You remember the Winkelvoss twins: they claimed also to be founders of Facebook and sued Mark Zuckerberg back in the day. Their settlement with him was a measly $65 million. They were played by Armie Hammer in “The Social Network.” They started the website Guest of a Guest and a couple of financial companies. They are reported to be crypto currency billionaires.
The Winkelvi, as they are known, are also rowers. They are big, big fellas, and took up rowing as teens. They rowed at Harvard, started and bought teams, and even participated in the Olympics (they took sixth place in the men’s pairs rowing event at the 2008 Beijing Olympics).
Now it turns out they have paid for — i.e. “executive produced” — a movie about rowing called “Heart of Champions.” This is not grammatically correct. You could have Hearts of Champions, all plural. or Heart of a (singular) Champion. But many hearts of one champion suggest science fiction.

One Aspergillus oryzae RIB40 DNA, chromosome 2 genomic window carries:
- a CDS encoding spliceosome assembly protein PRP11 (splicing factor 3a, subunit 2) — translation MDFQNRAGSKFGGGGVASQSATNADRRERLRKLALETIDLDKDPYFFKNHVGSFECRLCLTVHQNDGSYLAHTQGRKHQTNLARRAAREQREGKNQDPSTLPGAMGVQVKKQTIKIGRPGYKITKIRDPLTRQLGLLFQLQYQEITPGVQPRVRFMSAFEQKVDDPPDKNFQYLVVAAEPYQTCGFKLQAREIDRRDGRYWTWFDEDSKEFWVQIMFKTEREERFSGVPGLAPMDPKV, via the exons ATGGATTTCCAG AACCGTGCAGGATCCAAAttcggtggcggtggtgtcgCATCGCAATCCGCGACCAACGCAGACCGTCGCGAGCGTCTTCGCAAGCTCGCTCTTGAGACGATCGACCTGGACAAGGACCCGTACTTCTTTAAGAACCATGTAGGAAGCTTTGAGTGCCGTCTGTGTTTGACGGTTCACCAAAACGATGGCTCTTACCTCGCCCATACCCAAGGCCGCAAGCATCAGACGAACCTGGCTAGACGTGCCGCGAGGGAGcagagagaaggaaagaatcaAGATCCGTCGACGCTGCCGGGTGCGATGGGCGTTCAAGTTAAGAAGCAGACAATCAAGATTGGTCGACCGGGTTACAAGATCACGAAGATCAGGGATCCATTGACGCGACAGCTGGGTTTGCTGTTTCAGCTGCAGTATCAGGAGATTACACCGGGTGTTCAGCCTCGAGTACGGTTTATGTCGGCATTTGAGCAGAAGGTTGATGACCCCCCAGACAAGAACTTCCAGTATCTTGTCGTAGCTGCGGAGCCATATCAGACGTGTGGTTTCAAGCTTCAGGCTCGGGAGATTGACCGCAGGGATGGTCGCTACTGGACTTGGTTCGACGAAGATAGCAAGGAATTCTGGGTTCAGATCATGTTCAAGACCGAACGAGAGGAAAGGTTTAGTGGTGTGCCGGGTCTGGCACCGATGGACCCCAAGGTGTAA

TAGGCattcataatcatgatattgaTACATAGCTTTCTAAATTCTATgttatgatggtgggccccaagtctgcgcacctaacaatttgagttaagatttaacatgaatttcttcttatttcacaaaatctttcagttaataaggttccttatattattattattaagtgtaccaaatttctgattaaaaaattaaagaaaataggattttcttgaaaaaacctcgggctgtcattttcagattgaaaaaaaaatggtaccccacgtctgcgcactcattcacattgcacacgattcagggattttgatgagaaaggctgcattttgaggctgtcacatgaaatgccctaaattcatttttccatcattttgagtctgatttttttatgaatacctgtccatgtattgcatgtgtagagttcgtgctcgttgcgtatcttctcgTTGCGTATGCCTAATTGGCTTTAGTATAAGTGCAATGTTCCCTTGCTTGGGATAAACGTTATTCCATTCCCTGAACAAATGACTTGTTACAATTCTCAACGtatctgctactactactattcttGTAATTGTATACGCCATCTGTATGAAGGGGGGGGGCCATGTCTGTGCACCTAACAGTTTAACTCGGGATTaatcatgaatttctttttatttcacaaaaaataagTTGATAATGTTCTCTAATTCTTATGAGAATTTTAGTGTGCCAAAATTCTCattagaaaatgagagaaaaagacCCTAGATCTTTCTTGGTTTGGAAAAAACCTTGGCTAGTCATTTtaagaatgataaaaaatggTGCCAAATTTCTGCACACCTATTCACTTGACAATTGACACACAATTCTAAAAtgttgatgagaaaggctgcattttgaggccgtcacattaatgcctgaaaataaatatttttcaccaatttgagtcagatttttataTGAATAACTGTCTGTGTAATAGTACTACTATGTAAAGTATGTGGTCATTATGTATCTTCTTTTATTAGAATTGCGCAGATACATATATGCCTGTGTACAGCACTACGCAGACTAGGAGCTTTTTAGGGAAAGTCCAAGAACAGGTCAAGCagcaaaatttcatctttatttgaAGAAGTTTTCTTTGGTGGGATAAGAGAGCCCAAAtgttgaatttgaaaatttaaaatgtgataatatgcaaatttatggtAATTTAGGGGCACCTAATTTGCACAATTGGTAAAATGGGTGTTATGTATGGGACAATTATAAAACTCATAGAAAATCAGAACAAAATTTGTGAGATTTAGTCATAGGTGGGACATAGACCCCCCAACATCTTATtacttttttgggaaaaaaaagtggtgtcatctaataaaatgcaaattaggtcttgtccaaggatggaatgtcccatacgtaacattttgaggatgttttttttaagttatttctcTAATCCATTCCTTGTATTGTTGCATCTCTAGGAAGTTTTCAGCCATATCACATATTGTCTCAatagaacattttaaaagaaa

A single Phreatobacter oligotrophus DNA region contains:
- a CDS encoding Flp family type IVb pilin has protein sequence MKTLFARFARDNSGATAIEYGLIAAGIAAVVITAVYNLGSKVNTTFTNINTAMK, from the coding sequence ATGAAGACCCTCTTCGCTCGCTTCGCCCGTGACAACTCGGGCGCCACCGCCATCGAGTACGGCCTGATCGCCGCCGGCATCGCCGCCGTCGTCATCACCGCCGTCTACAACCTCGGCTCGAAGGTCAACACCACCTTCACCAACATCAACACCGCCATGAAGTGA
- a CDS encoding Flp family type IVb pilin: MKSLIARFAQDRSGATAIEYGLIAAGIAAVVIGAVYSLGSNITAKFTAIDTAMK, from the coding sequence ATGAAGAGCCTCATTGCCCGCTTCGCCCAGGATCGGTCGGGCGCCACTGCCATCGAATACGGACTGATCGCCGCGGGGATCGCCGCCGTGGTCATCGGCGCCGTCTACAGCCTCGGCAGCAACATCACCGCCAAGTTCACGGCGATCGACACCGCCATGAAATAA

They hired a very good director, Michael Mailer, who got a real movie actor, Michael Shannon, to play the coach of their fictional rowing team. There’s a trailer that’s just appeared and looks good. The cinematography seems like it was top notch. The screenplay does not: Shannon’s dialogue in it is so cliched that the very low level Vertical Entertainment is releasing the film on October 29th. It will go straight to video. And airplanes.
So far there is no listing for “Heart of a Champion” on the imdb. Most people will never know about it, but now the Winklevi can call themselves movie producers.
There’s nothing wrong with vanity movies, by the way. I always remember the one Greg Kinnear was in about the invention of timed windshield wipers. I just got new wipers at Valvoline and thought about that movie. So you see, films do make a difference even if no one wants them!
PS I learned about Mailer’s involvement in this thanks to Richard Johnson’s new Sunday column in the New York Daily News. I wish the News would highlight that column instead of hiding it!